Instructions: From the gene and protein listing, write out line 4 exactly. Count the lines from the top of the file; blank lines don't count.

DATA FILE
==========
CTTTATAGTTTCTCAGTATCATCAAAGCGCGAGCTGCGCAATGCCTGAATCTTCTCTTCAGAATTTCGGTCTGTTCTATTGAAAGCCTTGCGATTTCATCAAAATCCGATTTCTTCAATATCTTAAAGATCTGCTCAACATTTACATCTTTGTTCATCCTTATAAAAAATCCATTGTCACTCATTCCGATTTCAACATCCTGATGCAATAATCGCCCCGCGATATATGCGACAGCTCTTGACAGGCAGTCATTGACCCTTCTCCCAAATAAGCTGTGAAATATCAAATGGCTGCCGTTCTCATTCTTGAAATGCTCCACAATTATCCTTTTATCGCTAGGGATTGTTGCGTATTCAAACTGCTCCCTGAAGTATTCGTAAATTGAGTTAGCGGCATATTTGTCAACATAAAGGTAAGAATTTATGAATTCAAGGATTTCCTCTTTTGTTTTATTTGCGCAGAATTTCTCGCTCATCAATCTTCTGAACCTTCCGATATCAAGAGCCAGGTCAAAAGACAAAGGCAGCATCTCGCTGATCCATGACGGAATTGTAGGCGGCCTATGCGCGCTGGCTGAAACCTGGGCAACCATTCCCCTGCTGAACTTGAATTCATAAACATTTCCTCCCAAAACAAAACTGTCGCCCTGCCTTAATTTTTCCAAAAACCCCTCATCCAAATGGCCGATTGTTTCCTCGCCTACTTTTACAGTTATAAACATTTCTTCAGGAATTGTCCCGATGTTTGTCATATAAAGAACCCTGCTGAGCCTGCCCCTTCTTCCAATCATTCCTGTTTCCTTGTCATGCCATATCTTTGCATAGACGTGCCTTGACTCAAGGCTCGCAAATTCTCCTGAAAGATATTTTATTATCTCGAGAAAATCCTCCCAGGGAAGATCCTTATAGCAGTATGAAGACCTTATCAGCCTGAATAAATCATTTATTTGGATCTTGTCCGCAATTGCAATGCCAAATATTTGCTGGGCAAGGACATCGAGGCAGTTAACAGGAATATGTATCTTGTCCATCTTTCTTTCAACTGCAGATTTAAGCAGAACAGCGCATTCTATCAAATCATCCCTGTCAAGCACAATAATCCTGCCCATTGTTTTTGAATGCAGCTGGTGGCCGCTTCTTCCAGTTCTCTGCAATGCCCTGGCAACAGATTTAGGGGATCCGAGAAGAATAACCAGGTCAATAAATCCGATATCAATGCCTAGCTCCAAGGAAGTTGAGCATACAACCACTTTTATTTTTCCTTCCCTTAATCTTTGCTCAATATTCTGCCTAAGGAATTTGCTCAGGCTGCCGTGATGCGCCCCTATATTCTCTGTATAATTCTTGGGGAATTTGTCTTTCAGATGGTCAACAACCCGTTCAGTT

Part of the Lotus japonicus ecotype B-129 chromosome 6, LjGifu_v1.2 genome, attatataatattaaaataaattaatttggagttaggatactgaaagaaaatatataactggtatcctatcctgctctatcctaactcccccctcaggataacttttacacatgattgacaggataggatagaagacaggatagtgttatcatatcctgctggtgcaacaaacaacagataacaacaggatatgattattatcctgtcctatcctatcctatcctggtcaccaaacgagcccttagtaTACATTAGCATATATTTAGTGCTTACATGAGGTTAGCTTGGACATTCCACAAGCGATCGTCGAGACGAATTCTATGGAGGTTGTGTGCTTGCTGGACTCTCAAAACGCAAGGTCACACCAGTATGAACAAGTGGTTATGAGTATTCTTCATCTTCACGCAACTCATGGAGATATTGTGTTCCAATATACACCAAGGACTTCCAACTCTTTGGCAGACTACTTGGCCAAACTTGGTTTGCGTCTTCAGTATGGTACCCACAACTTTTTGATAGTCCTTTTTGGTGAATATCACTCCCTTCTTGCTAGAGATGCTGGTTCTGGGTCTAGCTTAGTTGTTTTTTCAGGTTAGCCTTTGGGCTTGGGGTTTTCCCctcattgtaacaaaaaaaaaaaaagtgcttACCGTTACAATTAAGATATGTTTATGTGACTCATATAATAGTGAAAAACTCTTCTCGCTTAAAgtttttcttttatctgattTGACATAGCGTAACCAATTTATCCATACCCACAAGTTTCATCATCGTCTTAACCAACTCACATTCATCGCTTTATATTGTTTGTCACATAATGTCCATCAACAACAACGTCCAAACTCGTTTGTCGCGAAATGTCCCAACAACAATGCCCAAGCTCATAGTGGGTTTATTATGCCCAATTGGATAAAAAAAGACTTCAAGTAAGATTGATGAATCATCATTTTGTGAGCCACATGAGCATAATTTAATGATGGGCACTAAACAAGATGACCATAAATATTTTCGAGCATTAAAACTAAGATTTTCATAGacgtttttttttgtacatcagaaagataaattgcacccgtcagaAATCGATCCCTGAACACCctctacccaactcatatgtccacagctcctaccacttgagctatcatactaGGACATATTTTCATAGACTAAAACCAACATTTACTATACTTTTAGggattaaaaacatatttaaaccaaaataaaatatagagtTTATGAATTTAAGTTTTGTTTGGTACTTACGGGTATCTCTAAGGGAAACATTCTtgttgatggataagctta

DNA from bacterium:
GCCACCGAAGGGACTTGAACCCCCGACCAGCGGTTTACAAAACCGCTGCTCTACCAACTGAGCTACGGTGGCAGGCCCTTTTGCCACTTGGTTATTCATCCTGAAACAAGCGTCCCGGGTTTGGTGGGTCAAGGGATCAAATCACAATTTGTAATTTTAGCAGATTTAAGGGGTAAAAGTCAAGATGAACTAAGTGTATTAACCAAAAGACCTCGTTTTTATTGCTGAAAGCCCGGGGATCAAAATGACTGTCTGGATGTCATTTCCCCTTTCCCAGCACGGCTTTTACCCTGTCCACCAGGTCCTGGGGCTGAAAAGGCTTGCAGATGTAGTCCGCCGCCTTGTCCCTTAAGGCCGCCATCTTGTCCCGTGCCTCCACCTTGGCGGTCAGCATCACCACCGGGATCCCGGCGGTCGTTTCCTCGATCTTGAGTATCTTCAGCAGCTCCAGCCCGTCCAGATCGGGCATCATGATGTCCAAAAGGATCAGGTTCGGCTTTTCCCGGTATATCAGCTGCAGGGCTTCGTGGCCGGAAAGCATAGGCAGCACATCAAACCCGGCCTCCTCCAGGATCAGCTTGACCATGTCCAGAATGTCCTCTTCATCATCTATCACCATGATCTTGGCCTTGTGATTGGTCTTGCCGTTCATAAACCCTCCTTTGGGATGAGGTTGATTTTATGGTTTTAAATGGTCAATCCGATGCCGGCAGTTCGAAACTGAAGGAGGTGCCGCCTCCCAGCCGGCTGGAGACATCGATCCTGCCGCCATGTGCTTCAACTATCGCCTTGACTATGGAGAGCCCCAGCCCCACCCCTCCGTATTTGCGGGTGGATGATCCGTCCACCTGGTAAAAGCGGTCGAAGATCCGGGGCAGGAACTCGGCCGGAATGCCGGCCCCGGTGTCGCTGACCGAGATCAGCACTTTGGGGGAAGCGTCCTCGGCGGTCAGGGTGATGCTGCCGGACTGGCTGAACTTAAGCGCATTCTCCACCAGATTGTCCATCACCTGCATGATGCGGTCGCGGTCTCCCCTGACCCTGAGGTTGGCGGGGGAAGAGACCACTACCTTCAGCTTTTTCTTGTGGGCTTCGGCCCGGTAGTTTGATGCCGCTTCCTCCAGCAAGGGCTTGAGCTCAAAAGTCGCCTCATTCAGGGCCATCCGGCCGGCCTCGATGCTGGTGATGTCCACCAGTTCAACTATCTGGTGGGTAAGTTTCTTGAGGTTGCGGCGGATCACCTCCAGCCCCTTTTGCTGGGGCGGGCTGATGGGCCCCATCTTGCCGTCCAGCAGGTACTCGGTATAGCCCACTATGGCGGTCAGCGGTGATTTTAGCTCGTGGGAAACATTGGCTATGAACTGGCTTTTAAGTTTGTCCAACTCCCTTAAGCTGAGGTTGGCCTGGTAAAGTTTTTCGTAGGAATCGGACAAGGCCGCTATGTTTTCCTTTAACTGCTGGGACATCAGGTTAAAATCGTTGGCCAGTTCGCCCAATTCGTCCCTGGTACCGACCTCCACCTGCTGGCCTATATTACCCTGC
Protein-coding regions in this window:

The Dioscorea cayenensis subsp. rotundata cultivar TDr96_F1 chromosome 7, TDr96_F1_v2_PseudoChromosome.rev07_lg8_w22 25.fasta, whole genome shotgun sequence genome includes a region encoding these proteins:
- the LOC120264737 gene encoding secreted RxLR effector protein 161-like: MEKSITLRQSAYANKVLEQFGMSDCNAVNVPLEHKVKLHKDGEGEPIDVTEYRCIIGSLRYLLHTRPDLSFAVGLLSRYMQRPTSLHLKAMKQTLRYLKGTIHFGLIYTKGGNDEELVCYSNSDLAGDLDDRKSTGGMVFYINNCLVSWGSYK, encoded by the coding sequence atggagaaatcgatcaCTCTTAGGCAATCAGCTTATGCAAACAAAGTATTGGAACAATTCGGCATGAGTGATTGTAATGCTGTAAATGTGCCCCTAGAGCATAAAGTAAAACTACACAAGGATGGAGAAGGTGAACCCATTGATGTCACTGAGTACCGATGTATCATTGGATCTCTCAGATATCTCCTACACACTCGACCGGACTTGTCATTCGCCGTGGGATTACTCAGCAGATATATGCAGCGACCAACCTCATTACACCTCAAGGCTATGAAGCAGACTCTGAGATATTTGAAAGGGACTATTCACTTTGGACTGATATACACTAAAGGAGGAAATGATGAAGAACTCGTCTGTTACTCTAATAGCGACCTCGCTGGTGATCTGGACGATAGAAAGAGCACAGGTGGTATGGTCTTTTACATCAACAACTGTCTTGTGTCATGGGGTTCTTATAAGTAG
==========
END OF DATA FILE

GCCACCGAAGGGACTTGAACCCCCGACCAGCGGTTTACAAAACCGCTGCTCTACCAACTGAGCTACGGTGGCAGGCCCTTTTGCCACTTGGTTATTCATCCTGAAACAAGCGTCCCGGGTTTGGTGGGTCAAGGGATCAAATCACAATTTGTAATTTTAGCAGATTTAAGGGGTAAAAGTCAAGATGAACTAAGTGTATTAACCAAAAGACCTCGTTTTTATTGCTGAAAGCCCGGGGATCAAAATGACTGTCTGGATGTCATTTCCCCTTTCCCAGCACGGCTTTTACCCTGTCCACCAGGTCCTGGGGCTGAAAAGGCTTGCAGATGTAGTCCGCCGCCTTGTCCCTTAAGGCCGCCATCTTGTCCCGTGCCTCCACCTTGGCGGTCAGCATCACCACCGGGATCCCGGCGGTCGTTTCCTCGATCTTGAGTATCTTCAGCAGCTCCAGCCCGTCCAGATCGGGCATCATGATGTCCAAAAGGATCAGGTTCGGCTTTTCCCGGTATATCAGCTGCAGGGCTTCGTGGCCGGAAAGCATAGGCAGCACATCAAACCCGGCCTCCTCCAGGATCAGCTTGACCATGTCCAGAATGTCCTCTTCATCATCTATCACCATGATCTTGGCCTTGTGATTGGTCTTGCCGTTCATAAACCCTCCTTTGGGATGAGGTTGATTTTATGGTTTTAAATGGTCAATCCGATGCCGGCAGTTCGAAACTGAAGGAGGTGCCGCCTCCCAGCCGGCTGGAGACATCGATCCTGCCGCCATGTGCTTCAACTATCGCCTTGACTATGGAGAGCCCCAGCCCCACCCCTCCGTATTTGCGGGTGGATGATCCGTCCACCTGGTAAAAGCGGTCGAAGATCCGGGGCAGGAACTCGGCCGGAATGCCGGCCCCGGTGTCGCTGACCGAGATCAGCACTTTGGGGGAAGCGTCCTCGGCGGTCAGGGTGATGCTGCCGGACTGGCTGAACTTAAGCGCATTCTCCACCAGATTGTCCATCACCTGCATGATGCGGTCGCGGTCTCCCCTGACCCTGAGGTTGGCGGGGGAAGAGACCACTACCTTCAGCTTTTTCTTGTGGGCTTCGGCCCGGTAGTTTGATGCCGCTTCCTCCAGCAAGGGCTTGAGCTCAAAAGTCGCCTCATTCAGGGCCATCCGGCCGGCCTCGATGCTGGTGATGTCCACCAGTTCAACTATCTGGTGGGTAAGTTTCTTGAGGTTGCGGCGGATCACCTCCAGCCCCTTTTGCTGGGGCGGGCTGATGGGCCCCATCTTGCCGTCCAGCAGGTACTCGGTATAGCCCACTATGGCGGTCAGCGGTGATTTTAGCTCGTGGGAAACATTGGCTATGAACTGGCTTTTAAGTTTGTCCAACTCCCTTAAGCTGAGGTTGGCCTGGTAAAGTTTTTCGTAGGAATCGGACAAGGCCGCTATGTTTTCCTTTAACTGCTGGGACATCAGGTTAAAATCGTTGGCCAGTTCGCCCAATTCGTCCCTGGTACCGACCTCCACCTGCTGGCCTATATTACCCTGC